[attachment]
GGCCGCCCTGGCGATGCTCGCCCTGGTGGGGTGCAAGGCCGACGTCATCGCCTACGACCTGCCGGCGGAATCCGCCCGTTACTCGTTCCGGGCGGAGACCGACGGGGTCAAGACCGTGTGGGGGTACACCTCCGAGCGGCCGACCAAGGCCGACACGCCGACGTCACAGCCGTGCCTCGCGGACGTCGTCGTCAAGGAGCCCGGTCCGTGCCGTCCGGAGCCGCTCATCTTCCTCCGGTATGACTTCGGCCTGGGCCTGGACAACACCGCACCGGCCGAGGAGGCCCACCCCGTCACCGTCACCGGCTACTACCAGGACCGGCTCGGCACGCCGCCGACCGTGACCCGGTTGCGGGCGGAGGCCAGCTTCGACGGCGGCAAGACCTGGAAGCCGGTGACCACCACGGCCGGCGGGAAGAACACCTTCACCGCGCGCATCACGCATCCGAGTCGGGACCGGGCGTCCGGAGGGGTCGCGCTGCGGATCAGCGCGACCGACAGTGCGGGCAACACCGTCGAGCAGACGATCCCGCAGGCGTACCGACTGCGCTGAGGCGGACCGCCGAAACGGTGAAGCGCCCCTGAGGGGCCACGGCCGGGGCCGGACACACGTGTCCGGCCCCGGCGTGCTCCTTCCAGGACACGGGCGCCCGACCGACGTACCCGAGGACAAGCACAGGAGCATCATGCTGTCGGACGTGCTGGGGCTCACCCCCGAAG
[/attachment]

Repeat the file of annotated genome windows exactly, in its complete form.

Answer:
GGCCGCCCTGGCGATGCTCGCCCTGGTGGGGTGCAAGGCCGACGTCATCGCCTACGACCTGCCGGCGGAATCCGCCCGTTACTCGTTCCGGGCGGAGACCGACGGGGTCAAGACCGTGTGGGGGTACACCTCCGAGCGGCCGACCAAGGCCGACACGCCGACGTCACAGCCGTGCCTCGCGGACGTCGTCGTCAAGGAGCCCGGTCCGTGCCGTCCGGAGCCGCTCATCTTCCTCCGGTATGACTTCGGCCTGGGCCTGGACAACACCGCACCGGCCGAGGAGGCCCACCCCGTCACCGTCACCGGCTACTACCAGGACCGGCTCGGCACGCCGCCGACCGTGACCCGGTTGCGGGCGGAGGCCAGCTTCGACGGCGGCAAGACCTGGAAGCCGGTGACCACCACGGCCGGCGGGAAGAACACCTTCACCGCGCGCATCACGCATCCGAGTCGGGACCGGGCGTCCGGAGGGGTCGCGCTGCGGATCAGCGCGACCGACAGTGCGGGCAACACCGTCGAGCAGACGATCCCGCAGGCGTACCGACTGCGCTGAGGCGGACCGCCGAAACGGTGAAGCGCCCCTGAGGGGCCACGGCCGGGGCCGGACACACGTGTCCGGCCCCGGCGTGCTCCTTCCAGGACACGGGCGCCCGACCGACGTACCCGAGGACAAGCACAGGAGCATCATGCTGTCGGACGTGCTGGGGCTCACCCCCGAAG